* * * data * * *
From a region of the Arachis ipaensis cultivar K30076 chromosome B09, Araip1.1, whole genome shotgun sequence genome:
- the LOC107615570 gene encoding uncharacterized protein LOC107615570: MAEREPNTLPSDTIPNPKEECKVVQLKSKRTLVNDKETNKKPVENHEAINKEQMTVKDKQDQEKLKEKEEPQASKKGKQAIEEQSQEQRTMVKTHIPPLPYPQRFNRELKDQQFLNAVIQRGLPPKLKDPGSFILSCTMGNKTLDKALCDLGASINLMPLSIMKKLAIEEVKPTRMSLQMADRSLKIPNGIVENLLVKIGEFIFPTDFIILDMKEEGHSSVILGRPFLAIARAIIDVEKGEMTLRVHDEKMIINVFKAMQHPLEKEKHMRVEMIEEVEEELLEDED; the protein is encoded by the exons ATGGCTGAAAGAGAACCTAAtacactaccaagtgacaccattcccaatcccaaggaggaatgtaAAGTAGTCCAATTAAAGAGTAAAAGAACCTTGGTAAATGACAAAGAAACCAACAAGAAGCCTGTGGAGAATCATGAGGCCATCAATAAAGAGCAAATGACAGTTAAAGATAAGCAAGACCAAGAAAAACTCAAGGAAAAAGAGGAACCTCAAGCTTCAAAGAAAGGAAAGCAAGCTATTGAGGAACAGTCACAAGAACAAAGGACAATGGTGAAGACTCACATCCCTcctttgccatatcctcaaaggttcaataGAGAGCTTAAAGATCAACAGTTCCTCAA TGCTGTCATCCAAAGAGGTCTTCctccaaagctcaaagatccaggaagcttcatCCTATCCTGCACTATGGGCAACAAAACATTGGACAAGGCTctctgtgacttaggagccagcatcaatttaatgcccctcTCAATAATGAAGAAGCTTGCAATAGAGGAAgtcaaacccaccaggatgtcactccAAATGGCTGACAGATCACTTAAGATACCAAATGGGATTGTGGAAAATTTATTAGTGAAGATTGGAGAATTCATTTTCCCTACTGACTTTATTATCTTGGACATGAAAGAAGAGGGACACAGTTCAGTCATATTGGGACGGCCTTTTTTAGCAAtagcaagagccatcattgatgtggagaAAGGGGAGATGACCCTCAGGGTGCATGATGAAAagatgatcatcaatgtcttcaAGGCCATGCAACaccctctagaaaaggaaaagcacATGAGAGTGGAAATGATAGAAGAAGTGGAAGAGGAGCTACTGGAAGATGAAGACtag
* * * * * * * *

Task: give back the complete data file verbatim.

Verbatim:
From a region of the Arachis ipaensis cultivar K30076 chromosome B09, Araip1.1, whole genome shotgun sequence genome:
- the LOC107615570 gene encoding uncharacterized protein LOC107615570: MAEREPNTLPSDTIPNPKEECKVVQLKSKRTLVNDKETNKKPVENHEAINKEQMTVKDKQDQEKLKEKEEPQASKKGKQAIEEQSQEQRTMVKTHIPPLPYPQRFNRELKDQQFLNAVIQRGLPPKLKDPGSFILSCTMGNKTLDKALCDLGASINLMPLSIMKKLAIEEVKPTRMSLQMADRSLKIPNGIVENLLVKIGEFIFPTDFIILDMKEEGHSSVILGRPFLAIARAIIDVEKGEMTLRVHDEKMIINVFKAMQHPLEKEKHMRVEMIEEVEEELLEDED; the protein is encoded by the exons ATGGCTGAAAGAGAACCTAAtacactaccaagtgacaccattcccaatcccaaggaggaatgtaAAGTAGTCCAATTAAAGAGTAAAAGAACCTTGGTAAATGACAAAGAAACCAACAAGAAGCCTGTGGAGAATCATGAGGCCATCAATAAAGAGCAAATGACAGTTAAAGATAAGCAAGACCAAGAAAAACTCAAGGAAAAAGAGGAACCTCAAGCTTCAAAGAAAGGAAAGCAAGCTATTGAGGAACAGTCACAAGAACAAAGGACAATGGTGAAGACTCACATCCCTcctttgccatatcctcaaaggttcaataGAGAGCTTAAAGATCAACAGTTCCTCAA TGCTGTCATCCAAAGAGGTCTTCctccaaagctcaaagatccaggaagcttcatCCTATCCTGCACTATGGGCAACAAAACATTGGACAAGGCTctctgtgacttaggagccagcatcaatttaatgcccctcTCAATAATGAAGAAGCTTGCAATAGAGGAAgtcaaacccaccaggatgtcactccAAATGGCTGACAGATCACTTAAGATACCAAATGGGATTGTGGAAAATTTATTAGTGAAGATTGGAGAATTCATTTTCCCTACTGACTTTATTATCTTGGACATGAAAGAAGAGGGACACAGTTCAGTCATATTGGGACGGCCTTTTTTAGCAAtagcaagagccatcattgatgtggagaAAGGGGAGATGACCCTCAGGGTGCATGATGAAAagatgatcatcaatgtcttcaAGGCCATGCAACaccctctagaaaaggaaaagcacATGAGAGTGGAAATGATAGAAGAAGTGGAAGAGGAGCTACTGGAAGATGAAGACtag